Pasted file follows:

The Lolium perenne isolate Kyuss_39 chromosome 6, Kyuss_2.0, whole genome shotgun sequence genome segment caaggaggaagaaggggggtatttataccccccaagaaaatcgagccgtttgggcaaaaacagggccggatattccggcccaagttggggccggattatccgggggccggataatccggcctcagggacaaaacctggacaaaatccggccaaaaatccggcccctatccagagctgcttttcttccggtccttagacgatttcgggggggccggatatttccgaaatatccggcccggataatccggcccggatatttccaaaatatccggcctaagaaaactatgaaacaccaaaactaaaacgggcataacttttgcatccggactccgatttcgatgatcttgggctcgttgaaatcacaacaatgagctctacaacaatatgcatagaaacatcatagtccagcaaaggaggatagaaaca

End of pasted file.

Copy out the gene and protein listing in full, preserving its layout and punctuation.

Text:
The Lolium perenne isolate Kyuss_39 chromosome 6, Kyuss_2.0, whole genome shotgun sequence genome segment caaggaggaagaaggggggtatttataccccccaagaaaatcgagccgtttgggcaaaaacagggccggatattccggcccaagttggggccggattatccgggggccggataatccggcctcagggacaaaacctggacaaaatccggccaaaaatccggcccctatccagagctgcttttcttccggtccttagacgatttcgggggggccggatatttccgaaatatccggcccggataatccggcccggatatttccaaaatatccggcctaagaaaactatgaaacaccaaaactaaaacgggcataacttttgcatccggactccgatttcgatgatcttgggctcgttgaaatcacaacaatgagctctacaacaatatgcatagaaacatcatagtccagcaaaggaggatagaaaca